Burma: New government should free all prisoners of conscience and usher in 'new dawn for human rights'
“This could be the start of a new dawn for human rights in Burma, but the task facing Aung San Suu Kyi and the National League for Democracy is huge’ - Champa Patel
- Nearly 100 prisoners of conscience in Burma
Burma’s new government will take office with a historic opportunity to change course on human rights, but to do so it must break away from the deeply repressive legal framework it inherits, Amnesty International said in a new report out today (Thursday 24 March).
Amnesty is urging Aung San Suu Kyi and the National League for Democracy party (NLD) government to immediately and unconditionally release all prisoners of conscience when it takes office next week. Amnesty knows of almost 100 prisoners of conscience behind bars in Burma today, while hundreds of other activists are in detention, or awaiting trial.
A prisoner of conscience is a term coined by Amnesty which refers to someone jailed solely for the peaceful expression of their views. Aung San Suu Kyi was herself, arguably, the world’s most renowned prisoner of conscience kept under house arrest by the ruling Burmese military junta for almost 15 years, until her release in 2010.
Champa Patel, Amnesty’s South East Asia Director, said:
“This could be the start of a new dawn for human rights in Burma, but the task facing Aung San Suu Kyi and the National League for Democracy is huge – they have to ensure that their actions are not controlled by the repressive laws they will inherit.
“Despite their landslide election win, Burma’s flawed constitution will also ensure that the military still wields considerable power.
“To break the vicious cycle of political arrests, the new government must prioritise reforming the legal code to ensure that speaking out is no longer a crime, and it must release all those imprisoned simply for doing so.”
Two years of intensifying repression
The report documents how the Burmese authorities have engaged in a far-reaching crackdown on opponents in the past two years. They have relied on a range of tactics and draconian laws to silence dissent, some new and some dating back to the years of outright military rule before 2011.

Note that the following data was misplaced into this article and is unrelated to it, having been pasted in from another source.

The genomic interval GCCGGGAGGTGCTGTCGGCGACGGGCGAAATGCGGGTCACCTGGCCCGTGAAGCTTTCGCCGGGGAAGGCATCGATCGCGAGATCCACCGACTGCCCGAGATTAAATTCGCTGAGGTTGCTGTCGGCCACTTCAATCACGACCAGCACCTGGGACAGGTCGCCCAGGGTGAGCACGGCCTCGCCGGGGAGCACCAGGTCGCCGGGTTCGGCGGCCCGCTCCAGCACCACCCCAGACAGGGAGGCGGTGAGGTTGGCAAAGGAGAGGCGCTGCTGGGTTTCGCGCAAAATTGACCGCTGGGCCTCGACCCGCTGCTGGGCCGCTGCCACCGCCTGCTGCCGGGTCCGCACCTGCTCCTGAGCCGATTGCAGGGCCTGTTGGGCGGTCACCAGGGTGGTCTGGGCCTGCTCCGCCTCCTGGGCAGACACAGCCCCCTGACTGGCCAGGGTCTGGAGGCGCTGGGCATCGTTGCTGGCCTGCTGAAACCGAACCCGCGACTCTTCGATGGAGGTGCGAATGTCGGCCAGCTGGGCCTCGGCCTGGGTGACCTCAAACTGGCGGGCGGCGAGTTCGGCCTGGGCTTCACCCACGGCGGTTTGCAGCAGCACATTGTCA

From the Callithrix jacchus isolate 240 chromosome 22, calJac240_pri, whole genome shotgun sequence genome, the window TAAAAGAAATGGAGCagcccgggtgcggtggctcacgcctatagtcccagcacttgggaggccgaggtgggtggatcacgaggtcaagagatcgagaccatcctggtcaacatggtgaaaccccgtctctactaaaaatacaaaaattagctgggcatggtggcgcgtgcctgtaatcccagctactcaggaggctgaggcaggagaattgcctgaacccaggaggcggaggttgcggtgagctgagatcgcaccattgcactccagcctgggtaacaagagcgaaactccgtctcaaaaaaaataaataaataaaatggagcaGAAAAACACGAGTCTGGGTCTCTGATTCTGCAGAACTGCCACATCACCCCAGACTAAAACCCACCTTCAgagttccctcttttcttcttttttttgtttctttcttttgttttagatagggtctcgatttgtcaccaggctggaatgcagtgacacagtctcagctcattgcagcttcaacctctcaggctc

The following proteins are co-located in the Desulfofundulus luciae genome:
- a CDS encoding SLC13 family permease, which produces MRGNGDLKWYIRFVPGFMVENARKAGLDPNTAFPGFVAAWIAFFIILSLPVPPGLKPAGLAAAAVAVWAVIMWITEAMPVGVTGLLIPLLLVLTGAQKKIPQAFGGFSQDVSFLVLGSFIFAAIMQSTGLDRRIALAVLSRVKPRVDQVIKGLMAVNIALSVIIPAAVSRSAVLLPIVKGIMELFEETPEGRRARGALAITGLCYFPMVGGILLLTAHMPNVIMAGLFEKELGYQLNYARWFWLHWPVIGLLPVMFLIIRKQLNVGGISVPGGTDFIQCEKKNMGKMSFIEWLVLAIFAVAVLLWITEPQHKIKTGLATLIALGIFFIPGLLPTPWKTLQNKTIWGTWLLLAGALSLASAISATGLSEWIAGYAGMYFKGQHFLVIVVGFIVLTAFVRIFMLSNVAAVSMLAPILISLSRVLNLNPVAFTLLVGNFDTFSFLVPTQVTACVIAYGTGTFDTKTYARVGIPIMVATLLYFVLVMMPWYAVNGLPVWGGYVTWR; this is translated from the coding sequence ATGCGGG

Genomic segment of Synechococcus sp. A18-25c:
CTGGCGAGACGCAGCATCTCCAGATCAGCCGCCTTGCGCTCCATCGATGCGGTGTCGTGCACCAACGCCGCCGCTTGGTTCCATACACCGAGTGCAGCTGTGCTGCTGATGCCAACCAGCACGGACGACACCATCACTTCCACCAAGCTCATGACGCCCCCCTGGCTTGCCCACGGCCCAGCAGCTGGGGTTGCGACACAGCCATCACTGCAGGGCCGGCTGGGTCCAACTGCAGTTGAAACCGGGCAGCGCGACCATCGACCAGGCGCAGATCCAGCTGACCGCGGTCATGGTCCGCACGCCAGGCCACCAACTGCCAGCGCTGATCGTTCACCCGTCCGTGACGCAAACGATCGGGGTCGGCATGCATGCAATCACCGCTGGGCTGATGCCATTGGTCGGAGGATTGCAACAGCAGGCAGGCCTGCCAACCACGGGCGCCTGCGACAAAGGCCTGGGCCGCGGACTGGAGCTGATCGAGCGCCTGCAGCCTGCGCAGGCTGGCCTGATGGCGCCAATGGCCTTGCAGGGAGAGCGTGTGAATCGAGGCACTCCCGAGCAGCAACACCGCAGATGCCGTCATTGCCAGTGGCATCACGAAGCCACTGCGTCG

A wide range of people including journalists, students, and labour and land activists have been threatened, harassed and jailed, simply for peacefully speaking their minds. The repression and arrests of activists have continued even since November’s elections.
Using laws to silence dissent
The Burmese authorities have been using the law to bring charges against groups of people participating in a protest, in ways which amount to collective punishment, the report finds. The authorities have also used politically-motivated detention and imprisonment to significantly weaken dissident movements, targeting leaders in particular.
Following the nationwide student protests which started in 2014 and ended with the brutal beating of students by police in Letpadan in March 2015, scores of students and their supporters have been arrested and detained throughout the country. At least 45 of them are still in detention with the most recent arrests taking place just last month.
Phyoe Phyoe Aung is one of the student leaders who organised marches against the repressive ‘National Education Law’ and for the past year has been a prisoner of conscience who Amnesty has campaigned for the release of. Nearly 40,000 Amnesty supporters in the UK have called for her release.
An opportunity for change
Members of the NLD party have made encouraging and welcome promises to make human rights a priority when they take office, and the party has a historic opportunity to do so. But the task it is facing is huge. There are serious questions about the NLD’s ability to change course on human rights, given that Burma’s constitution still puts the military in charge of several key institutions. These include the Ministry of Home Affairs, which oversees the Police and the general administration of the country.